First Pierce — apparently forgetting what sport he was playing — snuck up behind Doc Rivers and emptied a Gatorade cooler over the head of the (genuinely) surprised coach. The result was a few gallons of fruit punch splashing onto a parquet historically known to be covered in cigar ashes in similar moments. That prompted play-by-play guy Mike Breen to let us know that we’d be having “one more timeout.”

Let’s not forget about the crowd, which likely became the first fan contingent to get a “Dee-fense” chant going during the Larry O’Brien trophy presentation. These folks have always known the game of basketball, and when Doc Rivers responded to a question about how the whole thing got started by saying “defense”, they knew it was an appropriate final laudatory chorus for the champs.

Then there was Kevin Garnett. KG. The literal beating heart of the champs. On the verge of collapsing and nearly in convulsions while being propped up by Leon Powe, who assured him, “I got you, I got you”, Garnett had transformed into a half paralyzed, seven-foot blissful wreck of a man.

When Michele Tafoya pulled him aside — with confetti already starting to dot the floor — and asked him what it meant to finally be an NBA champion, KG was speechless. He stood still for a few seconds, intense as ever, trying to harness millions of thoughts and emotions, before rearing back and bellowing “Anything’s possible!!! Anything’s possible!!!”. By the time he gathered himself, he was foaming at the mouth and letting out an exuberant and passionate train of thought, half screaming, half whimpering, wholly fulfilling.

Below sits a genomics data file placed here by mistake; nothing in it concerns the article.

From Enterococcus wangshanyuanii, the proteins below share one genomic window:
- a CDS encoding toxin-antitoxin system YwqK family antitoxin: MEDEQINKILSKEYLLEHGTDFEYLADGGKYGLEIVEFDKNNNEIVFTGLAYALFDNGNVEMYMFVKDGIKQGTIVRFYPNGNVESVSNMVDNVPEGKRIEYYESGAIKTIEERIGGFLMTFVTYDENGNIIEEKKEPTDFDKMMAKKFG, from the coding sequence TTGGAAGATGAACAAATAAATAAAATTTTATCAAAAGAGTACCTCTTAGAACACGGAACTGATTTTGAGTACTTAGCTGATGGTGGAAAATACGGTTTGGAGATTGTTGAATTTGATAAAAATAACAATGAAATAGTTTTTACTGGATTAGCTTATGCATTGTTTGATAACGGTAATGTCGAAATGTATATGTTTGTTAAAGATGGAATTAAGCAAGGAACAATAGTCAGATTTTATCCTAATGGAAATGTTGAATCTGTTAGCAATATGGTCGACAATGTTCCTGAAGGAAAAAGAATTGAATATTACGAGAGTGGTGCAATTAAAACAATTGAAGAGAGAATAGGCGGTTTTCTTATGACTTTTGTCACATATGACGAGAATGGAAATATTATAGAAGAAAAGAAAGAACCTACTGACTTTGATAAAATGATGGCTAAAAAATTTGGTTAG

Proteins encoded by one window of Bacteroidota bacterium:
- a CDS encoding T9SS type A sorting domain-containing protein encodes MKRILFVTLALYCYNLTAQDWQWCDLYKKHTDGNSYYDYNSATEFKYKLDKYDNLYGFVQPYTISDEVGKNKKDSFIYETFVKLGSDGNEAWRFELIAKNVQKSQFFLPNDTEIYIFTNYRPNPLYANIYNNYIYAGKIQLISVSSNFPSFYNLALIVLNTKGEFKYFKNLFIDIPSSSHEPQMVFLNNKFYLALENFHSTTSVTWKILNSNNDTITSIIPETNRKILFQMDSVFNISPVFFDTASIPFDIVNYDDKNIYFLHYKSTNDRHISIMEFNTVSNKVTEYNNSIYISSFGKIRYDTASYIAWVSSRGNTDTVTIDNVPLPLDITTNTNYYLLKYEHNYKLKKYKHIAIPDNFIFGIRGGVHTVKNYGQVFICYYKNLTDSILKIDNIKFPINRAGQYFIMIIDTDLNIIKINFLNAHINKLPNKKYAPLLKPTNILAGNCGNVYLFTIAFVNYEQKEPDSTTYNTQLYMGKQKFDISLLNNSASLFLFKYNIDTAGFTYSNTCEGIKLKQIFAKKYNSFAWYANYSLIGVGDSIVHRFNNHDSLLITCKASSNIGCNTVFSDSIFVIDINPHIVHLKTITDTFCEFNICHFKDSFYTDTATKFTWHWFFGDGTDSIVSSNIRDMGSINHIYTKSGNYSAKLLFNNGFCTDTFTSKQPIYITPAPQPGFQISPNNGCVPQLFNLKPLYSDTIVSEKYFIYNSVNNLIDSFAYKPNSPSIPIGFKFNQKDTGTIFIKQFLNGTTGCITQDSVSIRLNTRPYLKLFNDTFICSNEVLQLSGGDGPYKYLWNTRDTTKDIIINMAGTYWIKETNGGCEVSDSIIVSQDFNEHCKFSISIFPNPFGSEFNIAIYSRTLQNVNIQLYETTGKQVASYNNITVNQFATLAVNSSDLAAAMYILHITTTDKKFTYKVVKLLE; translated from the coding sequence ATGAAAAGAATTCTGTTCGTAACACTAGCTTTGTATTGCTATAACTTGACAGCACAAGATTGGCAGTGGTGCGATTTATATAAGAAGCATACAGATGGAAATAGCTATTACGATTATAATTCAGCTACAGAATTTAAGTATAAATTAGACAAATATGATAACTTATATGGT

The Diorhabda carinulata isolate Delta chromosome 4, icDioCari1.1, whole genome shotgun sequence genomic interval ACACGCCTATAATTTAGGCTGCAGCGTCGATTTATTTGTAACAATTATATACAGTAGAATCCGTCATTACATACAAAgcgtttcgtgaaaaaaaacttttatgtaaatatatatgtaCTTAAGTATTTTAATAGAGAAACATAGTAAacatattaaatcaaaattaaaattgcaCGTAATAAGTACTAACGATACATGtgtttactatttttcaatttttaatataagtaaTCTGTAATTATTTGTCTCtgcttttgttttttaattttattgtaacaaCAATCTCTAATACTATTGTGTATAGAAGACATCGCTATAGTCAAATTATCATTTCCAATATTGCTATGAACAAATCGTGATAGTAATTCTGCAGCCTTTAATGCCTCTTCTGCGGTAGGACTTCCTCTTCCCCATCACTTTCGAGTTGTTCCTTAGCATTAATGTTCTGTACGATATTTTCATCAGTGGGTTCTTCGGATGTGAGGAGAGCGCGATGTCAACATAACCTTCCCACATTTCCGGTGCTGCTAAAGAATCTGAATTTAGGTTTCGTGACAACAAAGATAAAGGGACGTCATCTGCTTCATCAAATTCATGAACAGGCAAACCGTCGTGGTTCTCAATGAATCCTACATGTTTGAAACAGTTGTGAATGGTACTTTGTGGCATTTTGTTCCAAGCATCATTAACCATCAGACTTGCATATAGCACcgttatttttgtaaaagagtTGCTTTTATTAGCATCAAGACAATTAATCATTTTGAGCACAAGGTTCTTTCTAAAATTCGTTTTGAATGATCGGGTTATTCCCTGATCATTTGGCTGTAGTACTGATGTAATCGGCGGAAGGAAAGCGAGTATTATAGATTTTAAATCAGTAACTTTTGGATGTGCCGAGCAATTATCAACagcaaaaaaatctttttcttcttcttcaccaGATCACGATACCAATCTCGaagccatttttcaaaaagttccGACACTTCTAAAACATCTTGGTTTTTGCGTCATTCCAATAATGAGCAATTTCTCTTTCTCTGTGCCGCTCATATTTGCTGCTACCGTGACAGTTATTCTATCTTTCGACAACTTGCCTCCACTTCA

As soon as he finished, he found his mentor waiting for him a few hardwood squares away. Bill Russell, the greatest champion to ever compete in athletics, embraced Garnett, one of the most emotionally drained champions you’ll ever see.

One-to-seventeen, they were all accounted for in that embrace.


By the time I’m on that park bench or at a birthday party in outer space for my 10-year old grandkid, the Celtics may very well have won another 17 titles. Or perhaps not. Maybe they’ll go into a 22-year drought beginning with the 2037 season.

Many more or zero more, I’ll remember only one like it was yesterday. That’s number 17. The one that connected the old generation to the new. The one that gave life to the tradition after years upon years of retold stories of unseen glories.

Thanks to the 2008 Celtics, one day that job — the duty of adding a personalized link to the most storied basketball chain for the benefit of a younger and possibly less fortunate Green generation — will finally be mine.